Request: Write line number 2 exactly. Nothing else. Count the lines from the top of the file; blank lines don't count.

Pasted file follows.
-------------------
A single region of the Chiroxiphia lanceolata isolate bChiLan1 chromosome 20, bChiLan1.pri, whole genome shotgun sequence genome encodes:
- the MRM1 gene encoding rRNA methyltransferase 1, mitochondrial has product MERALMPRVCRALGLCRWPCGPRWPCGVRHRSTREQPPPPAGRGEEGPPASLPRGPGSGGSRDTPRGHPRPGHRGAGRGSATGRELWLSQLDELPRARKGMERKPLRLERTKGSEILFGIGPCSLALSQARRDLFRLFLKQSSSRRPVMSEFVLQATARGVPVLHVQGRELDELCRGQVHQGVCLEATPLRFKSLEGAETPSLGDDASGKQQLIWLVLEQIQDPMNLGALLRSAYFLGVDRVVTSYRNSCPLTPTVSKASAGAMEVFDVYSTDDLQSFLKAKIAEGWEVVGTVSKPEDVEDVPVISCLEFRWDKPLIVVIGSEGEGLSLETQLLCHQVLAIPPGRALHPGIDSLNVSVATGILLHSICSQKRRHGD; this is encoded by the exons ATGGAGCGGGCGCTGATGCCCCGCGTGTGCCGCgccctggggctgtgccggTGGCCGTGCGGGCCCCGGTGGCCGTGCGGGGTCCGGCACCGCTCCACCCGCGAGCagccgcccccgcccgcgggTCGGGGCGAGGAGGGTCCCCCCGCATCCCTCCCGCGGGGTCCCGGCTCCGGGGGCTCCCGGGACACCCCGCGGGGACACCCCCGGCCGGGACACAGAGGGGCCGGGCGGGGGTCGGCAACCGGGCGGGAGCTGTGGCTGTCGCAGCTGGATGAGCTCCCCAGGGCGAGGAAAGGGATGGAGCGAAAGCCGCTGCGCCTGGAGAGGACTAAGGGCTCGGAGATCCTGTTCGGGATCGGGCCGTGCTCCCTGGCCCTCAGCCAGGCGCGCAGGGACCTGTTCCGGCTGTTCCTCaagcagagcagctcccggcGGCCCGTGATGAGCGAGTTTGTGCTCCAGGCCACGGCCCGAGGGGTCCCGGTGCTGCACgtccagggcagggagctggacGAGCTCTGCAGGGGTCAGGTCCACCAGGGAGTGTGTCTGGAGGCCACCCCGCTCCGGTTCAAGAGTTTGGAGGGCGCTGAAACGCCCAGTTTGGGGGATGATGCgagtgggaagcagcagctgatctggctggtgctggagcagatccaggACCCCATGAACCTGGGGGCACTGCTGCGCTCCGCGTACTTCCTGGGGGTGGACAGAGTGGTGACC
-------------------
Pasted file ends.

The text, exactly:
- the MRM1 gene encoding rRNA methyltransferase 1, mitochondrial has product MERALMPRVCRALGLCRWPCGPRWPCGVRHRSTREQPPPPAGRGEEGPPASLPRGPGSGGSRDTPRGHPRPGHRGAGRGSATGRELWLSQLDELPRARKGMERKPLRLERTKGSEILFGIGPCSLALSQARRDLFRLFLKQSSSRRPVMSEFVLQATARGVPVLHVQGRELDELCRGQVHQGVCLEATPLRFKSLEGAETPSLGDDASGKQQLIWLVLEQIQDPMNLGALLRSAYFLGVDRVVTSYRNSCPLTPTVSKASAGAMEVFDVYSTDDLQSFLKAKIAEGWEVVGTVSKPEDVEDVPVISCLEFRWDKPLIVVIGSEGEGLSLETQLLCHQVLAIPPGRALHPGIDSLNVSVATGILLHSICSQKRRHGD; this is encoded by the exons ATGGAGCGGGCGCTGATGCCCCGCGTGTGCCGCgccctggggctgtgccggTGGCCGTGCGGGCCCCGGTGGCCGTGCGGGGTCCGGCACCGCTCCACCCGCGAGCagccgcccccgcccgcgggTCGGGGCGAGGAGGGTCCCCCCGCATCCCTCCCGCGGGGTCCCGGCTCCGGGGGCTCCCGGGACACCCCGCGGGGACACCCCCGGCCGGGACACAGAGGGGCCGGGCGGGGGTCGGCAACCGGGCGGGAGCTGTGGCTGTCGCAGCTGGATGAGCTCCCCAGGGCGAGGAAAGGGATGGAGCGAAAGCCGCTGCGCCTGGAGAGGACTAAGGGCTCGGAGATCCTGTTCGGGATCGGGCCGTGCTCCCTGGCCCTCAGCCAGGCGCGCAGGGACCTGTTCCGGCTGTTCCTCaagcagagcagctcccggcGGCCCGTGATGAGCGAGTTTGTGCTCCAGGCCACGGCCCGAGGGGTCCCGGTGCTGCACgtccagggcagggagctggacGAGCTCTGCAGGGGTCAGGTCCACCAGGGAGTGTGTCTGGAGGCCACCCCGCTCCGGTTCAAGAGTTTGGAGGGCGCTGAAACGCCCAGTTTGGGGGATGATGCgagtgggaagcagcagctgatctggctggtgctggagcagatccaggACCCCATGAACCTGGGGGCACTGCTGCGCTCCGCGTACTTCCTGGGGGTGGACAGAGTGGTGACC